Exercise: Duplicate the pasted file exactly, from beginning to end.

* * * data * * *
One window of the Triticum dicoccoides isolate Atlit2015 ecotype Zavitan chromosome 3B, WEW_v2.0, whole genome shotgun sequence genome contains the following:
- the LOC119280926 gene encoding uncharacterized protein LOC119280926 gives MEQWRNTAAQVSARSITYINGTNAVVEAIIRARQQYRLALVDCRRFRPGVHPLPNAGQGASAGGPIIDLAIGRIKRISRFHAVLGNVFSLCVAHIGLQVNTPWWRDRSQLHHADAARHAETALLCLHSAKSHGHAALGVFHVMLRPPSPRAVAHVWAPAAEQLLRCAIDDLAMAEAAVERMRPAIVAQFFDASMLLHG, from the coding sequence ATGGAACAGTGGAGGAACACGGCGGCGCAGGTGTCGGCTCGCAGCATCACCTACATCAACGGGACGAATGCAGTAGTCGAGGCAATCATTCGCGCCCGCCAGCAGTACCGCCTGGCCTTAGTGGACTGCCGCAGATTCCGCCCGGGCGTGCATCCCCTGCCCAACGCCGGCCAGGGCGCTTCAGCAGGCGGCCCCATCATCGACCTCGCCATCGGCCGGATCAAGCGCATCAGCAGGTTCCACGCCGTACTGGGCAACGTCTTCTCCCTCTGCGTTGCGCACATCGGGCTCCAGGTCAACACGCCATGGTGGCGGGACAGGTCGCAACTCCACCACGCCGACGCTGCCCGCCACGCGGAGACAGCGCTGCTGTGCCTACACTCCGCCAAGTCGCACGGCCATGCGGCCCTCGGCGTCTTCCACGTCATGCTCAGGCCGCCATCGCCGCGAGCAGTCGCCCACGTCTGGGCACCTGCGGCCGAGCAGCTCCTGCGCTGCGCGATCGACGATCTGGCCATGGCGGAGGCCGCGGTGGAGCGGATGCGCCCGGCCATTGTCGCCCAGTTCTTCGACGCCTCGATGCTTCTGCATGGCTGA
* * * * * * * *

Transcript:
One window of the Triticum dicoccoides isolate Atlit2015 ecotype Zavitan chromosome 3B, WEW_v2.0, whole genome shotgun sequence genome contains the following:
- the LOC119280926 gene encoding uncharacterized protein LOC119280926 gives MEQWRNTAAQVSARSITYINGTNAVVEAIIRARQQYRLALVDCRRFRPGVHPLPNAGQGASAGGPIIDLAIGRIKRISRFHAVLGNVFSLCVAHIGLQVNTPWWRDRSQLHHADAARHAETALLCLHSAKSHGHAALGVFHVMLRPPSPRAVAHVWAPAAEQLLRCAIDDLAMAEAAVERMRPAIVAQFFDASMLLHG, from the coding sequence ATGGAACAGTGGAGGAACACGGCGGCGCAGGTGTCGGCTCGCAGCATCACCTACATCAACGGGACGAATGCAGTAGTCGAGGCAATCATTCGCGCCCGCCAGCAGTACCGCCTGGCCTTAGTGGACTGCCGCAGATTCCGCCCGGGCGTGCATCCCCTGCCCAACGCCGGCCAGGGCGCTTCAGCAGGCGGCCCCATCATCGACCTCGCCATCGGCCGGATCAAGCGCATCAGCAGGTTCCACGCCGTACTGGGCAACGTCTTCTCCCTCTGCGTTGCGCACATCGGGCTCCAGGTCAACACGCCATGGTGGCGGGACAGGTCGCAACTCCACCACGCCGACGCTGCCCGCCACGCGGAGACAGCGCTGCTGTGCCTACACTCCGCCAAGTCGCACGGCCATGCGGCCCTCGGCGTCTTCCACGTCATGCTCAGGCCGCCATCGCCGCGAGCAGTCGCCCACGTCTGGGCACCTGCGGCCGAGCAGCTCCTGCGCTGCGCGATCGACGATCTGGCCATGGCGGAGGCCGCGGTGGAGCGGATGCGCCCGGCCATTGTCGCCCAGTTCTTCGACGCCTCGATGCTTCTGCATGGCTGA